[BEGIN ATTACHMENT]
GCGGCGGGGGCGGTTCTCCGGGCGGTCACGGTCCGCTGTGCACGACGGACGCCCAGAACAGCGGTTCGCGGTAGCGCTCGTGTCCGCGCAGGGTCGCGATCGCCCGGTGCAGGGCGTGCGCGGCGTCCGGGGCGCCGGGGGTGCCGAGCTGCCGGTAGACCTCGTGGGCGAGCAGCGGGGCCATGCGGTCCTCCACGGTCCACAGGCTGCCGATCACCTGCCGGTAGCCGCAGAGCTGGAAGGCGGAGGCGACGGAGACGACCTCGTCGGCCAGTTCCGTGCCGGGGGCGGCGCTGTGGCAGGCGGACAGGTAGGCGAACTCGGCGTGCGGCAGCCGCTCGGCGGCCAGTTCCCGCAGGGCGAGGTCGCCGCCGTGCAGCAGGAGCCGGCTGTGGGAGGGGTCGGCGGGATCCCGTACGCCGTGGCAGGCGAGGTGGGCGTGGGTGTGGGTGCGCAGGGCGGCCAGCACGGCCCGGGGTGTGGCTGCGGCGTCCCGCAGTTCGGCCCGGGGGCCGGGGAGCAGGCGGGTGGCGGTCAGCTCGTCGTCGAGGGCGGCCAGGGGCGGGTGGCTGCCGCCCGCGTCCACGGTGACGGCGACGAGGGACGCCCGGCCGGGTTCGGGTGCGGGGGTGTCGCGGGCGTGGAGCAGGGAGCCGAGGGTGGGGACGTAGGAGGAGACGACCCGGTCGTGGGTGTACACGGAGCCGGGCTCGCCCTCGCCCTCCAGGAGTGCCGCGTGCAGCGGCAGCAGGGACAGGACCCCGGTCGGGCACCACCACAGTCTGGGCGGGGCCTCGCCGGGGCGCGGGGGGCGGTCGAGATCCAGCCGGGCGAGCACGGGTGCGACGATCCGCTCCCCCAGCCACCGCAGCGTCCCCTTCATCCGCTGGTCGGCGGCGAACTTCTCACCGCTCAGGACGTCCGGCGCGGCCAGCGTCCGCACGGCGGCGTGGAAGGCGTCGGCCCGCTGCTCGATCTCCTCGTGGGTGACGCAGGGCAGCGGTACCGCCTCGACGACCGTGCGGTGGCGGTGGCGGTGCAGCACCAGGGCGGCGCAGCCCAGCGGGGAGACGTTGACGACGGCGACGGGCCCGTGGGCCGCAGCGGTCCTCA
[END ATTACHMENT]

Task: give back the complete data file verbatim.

GCGGCGGGGGCGGTTCTCCGGGCGGTCACGGTCCGCTGTGCACGACGGACGCCCAGAACAGCGGTTCGCGGTAGCGCTCGTGTCCGCGCAGGGTCGCGATCGCCCGGTGCAGGGCGTGCGCGGCGTCCGGGGCGCCGGGGGTGCCGAGCTGCCGGTAGACCTCGTGGGCGAGCAGCGGGGCCATGCGGTCCTCCACGGTCCACAGGCTGCCGATCACCTGCCGGTAGCCGCAGAGCTGGAAGGCGGAGGCGACGGAGACGACCTCGTCGGCCAGTTCCGTGCCGGGGGCGGCGCTGTGGCAGGCGGACAGGTAGGCGAACTCGGCGTGCGGCAGCCGCTCGGCGGCCAGTTCCCGCAGGGCGAGGTCGCCGCCGTGCAGCAGGAGCCGGCTGTGGGAGGGGTCGGCGGGATCCCGTACGCCGTGGCAGGCGAGGTGGGCGTGGGTGTGGGTGCGCAGGGCGGCCAGCACGGCCCGGGGTGTGGCTGCGGCGTCCCGCAGTTCGGCCCGGGGGCCGGGGAGCAGGCGGGTGGCGGTCAGCTCGTCGTCGAGGGCGGCCAGGGGCGGGTGGCTGCCGCCCGCGTCCACGGTGACGGCGACGAGGGACGCCCGGCCGGGTTCGGGTGCGGGGGTGTCGCGGGCGTGGAGCAGGGAGCCGAGGGTGGGGACGTAGGAGGAGACGACCCGGTCGTGGGTGTACACGGAGCCGGGCTCGCCCTCGCCCTCCAGGAGTGCCGCGTGCAGCGGCAGCAGGGACAGGACCCCGGTCGGGCACCACCACAGTCTGGGCGGGGCCTCGCCGGGGCGCGGGGGGCGGTCGAGATCCAGCCGGGCGAGCACGGGTGCGACGATCCGCTCCCCCAGCCACCGCAGCGTCCCCTTCATCCGCTGGTCGGCGGCGAACTTCTCACCGCTCAGGACGTCCGGCGCGGCCAGCGTCCGCACGGCGGCGTGGAAGGCGTCGGCCCGCTGCTCGATCTCCTCGTGGGTGACGCAGGGCAGCGGTACCGCCTCGACGACCGTGCGGTGGCGGTGGCGGTGCAGCACCAGGGCGGCGCAGCCCAGCGGGGAGACGTTGACGACGGCGACGGGCCCGTGGGCCGCAGCGGTCCTCA